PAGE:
The US State Department, in announcing the visit to Jamaica and several other countries in the hemisphere last week, said Secretary Tillerson will seek to promote a safe, prosperous, energy secure, and democratic hemisphere and advocate for increased regional attention to the crisis in Venezuela.
The State Department has said the trip is centered on the “crisis in Venezuela,” where the United States has imposed financial sanctions in an attempt to spur democratic change. But many are more focused on Tillerson's visit to Mexico and its potential impact on ongoing debate over NAFTA.
Speaking at yesterday’s launch of a book by Ambassador Richard Bernal entitled “The Influence Of Small States On Superpowers:Jamaica And U.S. Foreign Policy,” at the UWI, Mr. Patterson, observed that "every nation in its exercise of sovereignty is obliged to formulate and execute foreign policy in accordance with its own enlightened self interest.”
“We cannot win the war against crime and violence or the fight against illegal narcotics and money laundering unless those who manufacture the weapons of destruction prohibit and enforce the curbs for the export of guns and bullets to our shores,” he said.
The former Jamaican prime minister pointed out that “our efforts to achieve stated and desirable targets for prosperity will be severely impeded and derailed by the devastating effects of climate change and global warming which have created such havoc to the islands of the Caribbean and several states on the American mainland.”
The Donald Trump administration has reversed the United States' position on climate change and has backed out of world initiatives to fight effects of global warming.
The former Prime Minister added that Jamaica should also make clear its disgust with a recent statement by US President Donald Trump concerning Haiti and African countries, characterizing them as “a…hole” countries. Mr. Patterson noted that “a beration of our brothers and sisters in Haiti and the African continent is offensive, repulsive. We renounce any form of rhetoric which is divisive,” he declared.
In speaking to Ambassador Bernal’s book, Mr. Patterson said “Jamaica has a tradition of resistance to hegemony, which has its origins in the long history of fighting against oppression in the forms of slavery and colonialism.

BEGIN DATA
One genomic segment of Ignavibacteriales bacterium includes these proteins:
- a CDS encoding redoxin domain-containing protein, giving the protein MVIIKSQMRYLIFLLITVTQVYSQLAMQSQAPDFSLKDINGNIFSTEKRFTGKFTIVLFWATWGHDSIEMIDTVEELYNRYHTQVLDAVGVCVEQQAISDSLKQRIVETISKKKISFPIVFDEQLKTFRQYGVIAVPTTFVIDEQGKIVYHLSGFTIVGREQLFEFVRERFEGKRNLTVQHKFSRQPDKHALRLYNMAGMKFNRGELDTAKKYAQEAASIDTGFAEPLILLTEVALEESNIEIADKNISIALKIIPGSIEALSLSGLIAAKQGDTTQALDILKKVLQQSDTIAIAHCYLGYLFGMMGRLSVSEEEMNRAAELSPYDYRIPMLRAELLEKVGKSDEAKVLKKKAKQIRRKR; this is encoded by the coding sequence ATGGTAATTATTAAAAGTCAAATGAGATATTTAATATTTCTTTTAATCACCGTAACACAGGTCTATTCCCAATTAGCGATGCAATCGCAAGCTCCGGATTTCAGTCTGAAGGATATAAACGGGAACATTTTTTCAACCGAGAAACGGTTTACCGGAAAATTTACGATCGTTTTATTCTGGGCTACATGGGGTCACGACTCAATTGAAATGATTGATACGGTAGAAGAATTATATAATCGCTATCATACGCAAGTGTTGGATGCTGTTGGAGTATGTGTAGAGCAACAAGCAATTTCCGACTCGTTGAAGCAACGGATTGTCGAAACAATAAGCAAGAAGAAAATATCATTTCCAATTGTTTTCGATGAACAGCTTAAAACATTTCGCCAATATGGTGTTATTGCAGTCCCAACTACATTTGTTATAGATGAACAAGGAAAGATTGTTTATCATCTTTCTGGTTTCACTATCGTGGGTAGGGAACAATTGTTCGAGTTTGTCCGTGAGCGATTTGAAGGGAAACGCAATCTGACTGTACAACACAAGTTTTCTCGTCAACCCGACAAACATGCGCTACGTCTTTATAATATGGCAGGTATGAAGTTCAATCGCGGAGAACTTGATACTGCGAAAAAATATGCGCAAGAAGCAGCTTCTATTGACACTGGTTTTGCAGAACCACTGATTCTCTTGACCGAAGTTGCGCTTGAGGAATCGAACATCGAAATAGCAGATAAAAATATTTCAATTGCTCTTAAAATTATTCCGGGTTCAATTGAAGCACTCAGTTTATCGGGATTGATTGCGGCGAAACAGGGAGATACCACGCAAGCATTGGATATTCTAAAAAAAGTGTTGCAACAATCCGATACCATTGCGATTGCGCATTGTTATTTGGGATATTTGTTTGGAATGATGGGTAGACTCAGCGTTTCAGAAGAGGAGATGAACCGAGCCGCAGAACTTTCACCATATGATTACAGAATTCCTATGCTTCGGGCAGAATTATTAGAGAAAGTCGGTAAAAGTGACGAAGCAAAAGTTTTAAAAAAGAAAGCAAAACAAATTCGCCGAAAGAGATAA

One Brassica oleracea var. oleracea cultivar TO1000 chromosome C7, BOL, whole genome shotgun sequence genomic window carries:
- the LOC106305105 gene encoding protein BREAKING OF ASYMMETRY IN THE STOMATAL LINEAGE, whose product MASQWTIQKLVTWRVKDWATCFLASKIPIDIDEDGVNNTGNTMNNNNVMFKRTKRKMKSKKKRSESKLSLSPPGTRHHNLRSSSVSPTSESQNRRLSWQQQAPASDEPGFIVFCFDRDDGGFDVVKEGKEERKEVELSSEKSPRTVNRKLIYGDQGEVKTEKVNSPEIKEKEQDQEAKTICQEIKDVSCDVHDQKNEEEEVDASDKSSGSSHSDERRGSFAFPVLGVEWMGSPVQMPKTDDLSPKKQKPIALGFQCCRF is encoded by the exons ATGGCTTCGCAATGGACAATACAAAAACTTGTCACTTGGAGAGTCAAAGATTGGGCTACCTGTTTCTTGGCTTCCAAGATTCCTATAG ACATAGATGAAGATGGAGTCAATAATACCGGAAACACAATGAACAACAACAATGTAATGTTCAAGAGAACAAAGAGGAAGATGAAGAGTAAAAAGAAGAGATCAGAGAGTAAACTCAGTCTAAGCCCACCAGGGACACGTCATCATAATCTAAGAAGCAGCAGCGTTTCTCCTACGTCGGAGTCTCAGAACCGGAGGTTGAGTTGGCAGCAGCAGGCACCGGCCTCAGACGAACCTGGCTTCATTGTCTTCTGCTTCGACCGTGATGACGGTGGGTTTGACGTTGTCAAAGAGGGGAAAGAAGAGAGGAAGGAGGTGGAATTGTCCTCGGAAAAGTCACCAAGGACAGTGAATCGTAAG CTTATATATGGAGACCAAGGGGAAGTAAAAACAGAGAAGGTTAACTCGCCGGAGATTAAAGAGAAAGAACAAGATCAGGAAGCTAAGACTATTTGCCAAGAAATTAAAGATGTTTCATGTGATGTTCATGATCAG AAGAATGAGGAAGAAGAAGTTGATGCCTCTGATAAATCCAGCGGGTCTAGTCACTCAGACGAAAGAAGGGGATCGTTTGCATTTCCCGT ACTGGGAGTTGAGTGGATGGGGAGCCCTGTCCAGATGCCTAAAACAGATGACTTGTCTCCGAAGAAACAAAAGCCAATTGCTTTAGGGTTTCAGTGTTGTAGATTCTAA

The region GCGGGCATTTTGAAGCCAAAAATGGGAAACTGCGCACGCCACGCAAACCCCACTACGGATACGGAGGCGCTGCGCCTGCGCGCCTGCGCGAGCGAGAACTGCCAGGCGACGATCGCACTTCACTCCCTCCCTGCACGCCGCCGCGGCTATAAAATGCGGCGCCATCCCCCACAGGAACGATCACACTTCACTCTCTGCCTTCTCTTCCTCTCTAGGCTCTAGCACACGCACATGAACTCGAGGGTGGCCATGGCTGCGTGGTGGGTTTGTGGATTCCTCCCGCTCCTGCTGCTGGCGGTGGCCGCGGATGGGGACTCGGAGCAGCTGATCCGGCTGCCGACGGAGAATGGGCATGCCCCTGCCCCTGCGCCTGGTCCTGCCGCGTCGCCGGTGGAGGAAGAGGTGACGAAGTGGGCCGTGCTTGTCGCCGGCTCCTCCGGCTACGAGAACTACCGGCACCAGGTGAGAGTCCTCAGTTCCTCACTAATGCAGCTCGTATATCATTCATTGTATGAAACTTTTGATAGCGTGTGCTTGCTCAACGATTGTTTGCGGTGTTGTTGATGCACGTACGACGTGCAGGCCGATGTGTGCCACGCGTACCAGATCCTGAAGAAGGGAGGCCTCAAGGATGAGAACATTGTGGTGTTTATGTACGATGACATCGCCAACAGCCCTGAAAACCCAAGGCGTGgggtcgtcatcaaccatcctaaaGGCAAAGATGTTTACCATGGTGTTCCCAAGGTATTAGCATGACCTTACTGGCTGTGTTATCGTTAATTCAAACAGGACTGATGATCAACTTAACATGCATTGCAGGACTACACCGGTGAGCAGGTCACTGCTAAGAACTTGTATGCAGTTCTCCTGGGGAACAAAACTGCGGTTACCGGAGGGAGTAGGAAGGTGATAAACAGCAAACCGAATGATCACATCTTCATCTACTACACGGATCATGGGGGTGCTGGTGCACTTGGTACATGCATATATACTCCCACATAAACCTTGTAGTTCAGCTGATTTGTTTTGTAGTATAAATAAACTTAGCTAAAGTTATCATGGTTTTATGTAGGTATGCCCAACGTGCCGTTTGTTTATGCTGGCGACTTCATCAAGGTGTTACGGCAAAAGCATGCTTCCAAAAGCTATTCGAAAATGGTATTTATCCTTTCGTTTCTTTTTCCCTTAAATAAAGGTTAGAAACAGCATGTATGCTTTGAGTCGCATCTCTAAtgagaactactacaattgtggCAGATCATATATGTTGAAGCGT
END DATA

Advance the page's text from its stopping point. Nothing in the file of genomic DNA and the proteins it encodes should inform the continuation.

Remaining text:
He observed that "this has given rise to an audacity that is uniquely Jamaican and that imbues the behaviour of individuals, organizations and the society as a whole.“
Hence, "assertiveness and feistiness are expected of the Government by the Jamaican public in handling international relations, especially in standing up to larger, more powerful states that appear to be taking advantage of us” – or insensitive to our interests and global concerns,” Patterson pointed out.
The former Prime Minister, in an oblique reference to Jamaica abstaining in the UN vote in relation to the relocation of the israely capitol, observed that “We have never reaped any substantial or lasting benefits from groveling or genuflection. We have won when Jamaica has united to pursue a common cause by providing leadership at the political, diplomatic and technical levels for CARICOM, the OAS, UN, Non-Aligned and the Commonwealth. This is no time to abdicate leadership or change course.”
“So when Jamaica abstains on a resolution to which four Permanent Members of the Security Council and a total of 129 nations subscribe, the non-aligned world will question whether we have lost our sense of international morality,” Patterson lamented.
“The Jamaican people deserve some explanation from their Government and are entitled to ask why. Certainly, it cannot be, as former Prime Minister Bruce Golding has enquired, that Jamaica cowered because of the veiled threat to reduce U.S. aid.”
What would we do if the countries of the EU were to threaten reprisal whenever we voted contrary to their position in the international arena?
“If we are now open to every bidder, have we calculated the accumulated inflows from Venezuela’s PetroCaribe or the current levels of investment from the Peoples Republic of China? We cannot dance to the beat of different drums when hallowed precedents suggest we should not abandon sound principle!!
“Bernal’s book reminds us that foreign policy must be strategic. We cannot afford a short-sighted approach; one based on a blur of temporary convenience or sheer expediency,” Patterson concluded.
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